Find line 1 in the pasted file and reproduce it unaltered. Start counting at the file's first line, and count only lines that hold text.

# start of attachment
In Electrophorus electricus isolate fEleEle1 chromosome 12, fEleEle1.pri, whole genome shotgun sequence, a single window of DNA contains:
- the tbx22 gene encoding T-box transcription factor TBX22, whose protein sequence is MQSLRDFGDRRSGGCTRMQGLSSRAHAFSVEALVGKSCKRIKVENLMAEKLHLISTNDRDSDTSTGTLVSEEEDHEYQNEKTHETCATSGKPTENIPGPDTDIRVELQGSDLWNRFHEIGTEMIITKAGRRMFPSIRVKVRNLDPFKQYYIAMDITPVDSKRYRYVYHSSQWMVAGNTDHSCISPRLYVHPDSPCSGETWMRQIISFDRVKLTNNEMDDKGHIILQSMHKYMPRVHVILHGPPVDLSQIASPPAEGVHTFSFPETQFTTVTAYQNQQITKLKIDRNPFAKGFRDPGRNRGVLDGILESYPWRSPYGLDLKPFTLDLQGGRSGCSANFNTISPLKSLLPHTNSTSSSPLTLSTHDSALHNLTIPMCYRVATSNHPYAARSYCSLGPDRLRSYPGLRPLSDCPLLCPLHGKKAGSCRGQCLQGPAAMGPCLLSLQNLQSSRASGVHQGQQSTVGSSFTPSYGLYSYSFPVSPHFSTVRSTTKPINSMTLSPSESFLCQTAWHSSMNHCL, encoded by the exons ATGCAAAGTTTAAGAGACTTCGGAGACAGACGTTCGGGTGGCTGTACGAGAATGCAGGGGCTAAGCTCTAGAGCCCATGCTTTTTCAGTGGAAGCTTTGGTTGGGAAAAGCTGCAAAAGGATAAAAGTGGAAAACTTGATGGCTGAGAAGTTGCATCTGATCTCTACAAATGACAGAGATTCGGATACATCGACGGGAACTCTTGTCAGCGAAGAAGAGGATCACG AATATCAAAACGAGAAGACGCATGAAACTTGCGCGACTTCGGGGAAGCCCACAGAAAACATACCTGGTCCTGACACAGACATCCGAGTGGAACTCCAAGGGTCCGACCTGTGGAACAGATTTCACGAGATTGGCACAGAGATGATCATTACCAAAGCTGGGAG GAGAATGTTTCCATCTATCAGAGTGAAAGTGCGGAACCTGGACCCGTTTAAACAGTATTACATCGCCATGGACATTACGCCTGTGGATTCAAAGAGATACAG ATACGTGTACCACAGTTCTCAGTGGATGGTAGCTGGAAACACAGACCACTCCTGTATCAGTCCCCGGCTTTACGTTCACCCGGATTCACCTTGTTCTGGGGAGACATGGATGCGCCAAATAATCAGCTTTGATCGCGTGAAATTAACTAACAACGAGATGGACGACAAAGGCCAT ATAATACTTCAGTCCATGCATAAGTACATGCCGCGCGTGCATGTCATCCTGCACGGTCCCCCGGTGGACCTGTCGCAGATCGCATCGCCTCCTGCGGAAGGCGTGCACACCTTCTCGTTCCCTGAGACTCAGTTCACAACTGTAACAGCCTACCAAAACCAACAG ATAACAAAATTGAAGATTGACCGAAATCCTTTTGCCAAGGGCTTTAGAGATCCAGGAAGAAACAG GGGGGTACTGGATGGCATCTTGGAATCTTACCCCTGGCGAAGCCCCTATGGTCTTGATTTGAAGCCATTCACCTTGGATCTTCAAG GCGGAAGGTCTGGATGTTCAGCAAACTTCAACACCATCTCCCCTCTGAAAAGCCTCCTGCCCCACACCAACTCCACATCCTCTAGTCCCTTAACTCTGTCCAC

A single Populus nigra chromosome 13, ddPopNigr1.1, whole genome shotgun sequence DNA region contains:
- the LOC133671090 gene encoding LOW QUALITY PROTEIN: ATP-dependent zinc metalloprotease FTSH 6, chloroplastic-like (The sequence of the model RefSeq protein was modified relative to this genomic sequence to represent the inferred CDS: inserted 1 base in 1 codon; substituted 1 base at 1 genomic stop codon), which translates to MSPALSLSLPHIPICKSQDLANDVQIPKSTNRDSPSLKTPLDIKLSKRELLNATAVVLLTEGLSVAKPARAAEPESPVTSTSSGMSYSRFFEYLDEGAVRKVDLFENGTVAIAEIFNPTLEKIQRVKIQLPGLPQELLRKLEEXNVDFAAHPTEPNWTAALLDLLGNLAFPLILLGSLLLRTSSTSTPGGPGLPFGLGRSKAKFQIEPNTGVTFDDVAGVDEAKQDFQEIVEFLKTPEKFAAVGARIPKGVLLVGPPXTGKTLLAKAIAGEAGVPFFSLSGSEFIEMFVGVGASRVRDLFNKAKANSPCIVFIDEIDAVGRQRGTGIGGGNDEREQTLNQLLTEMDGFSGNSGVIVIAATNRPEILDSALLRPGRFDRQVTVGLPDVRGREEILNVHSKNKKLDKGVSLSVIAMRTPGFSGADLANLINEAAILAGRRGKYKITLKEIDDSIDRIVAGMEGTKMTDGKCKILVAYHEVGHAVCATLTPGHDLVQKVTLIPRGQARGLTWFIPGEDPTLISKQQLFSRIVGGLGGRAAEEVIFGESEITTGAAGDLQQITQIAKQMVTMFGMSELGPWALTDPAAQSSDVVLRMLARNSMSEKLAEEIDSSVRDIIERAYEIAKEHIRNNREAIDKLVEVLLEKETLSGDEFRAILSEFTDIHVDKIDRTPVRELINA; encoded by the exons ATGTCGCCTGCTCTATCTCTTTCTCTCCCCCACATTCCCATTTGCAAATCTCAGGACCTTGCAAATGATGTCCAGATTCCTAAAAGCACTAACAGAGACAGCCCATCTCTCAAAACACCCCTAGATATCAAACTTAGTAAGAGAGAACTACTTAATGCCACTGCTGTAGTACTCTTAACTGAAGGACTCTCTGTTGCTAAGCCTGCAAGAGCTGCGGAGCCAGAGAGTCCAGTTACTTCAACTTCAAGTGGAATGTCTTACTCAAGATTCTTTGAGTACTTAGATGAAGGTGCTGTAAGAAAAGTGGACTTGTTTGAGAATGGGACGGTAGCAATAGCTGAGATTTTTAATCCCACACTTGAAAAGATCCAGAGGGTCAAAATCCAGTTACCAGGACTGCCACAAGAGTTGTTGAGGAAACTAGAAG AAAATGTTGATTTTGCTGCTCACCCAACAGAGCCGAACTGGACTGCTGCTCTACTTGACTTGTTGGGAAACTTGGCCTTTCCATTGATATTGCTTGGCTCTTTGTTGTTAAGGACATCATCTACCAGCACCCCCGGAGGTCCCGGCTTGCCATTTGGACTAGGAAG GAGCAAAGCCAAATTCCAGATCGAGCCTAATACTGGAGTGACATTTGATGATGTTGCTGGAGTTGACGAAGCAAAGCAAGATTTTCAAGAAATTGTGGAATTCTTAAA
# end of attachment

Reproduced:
In Electrophorus electricus isolate fEleEle1 chromosome 12, fEleEle1.pri, whole genome shotgun sequence, a single window of DNA contains: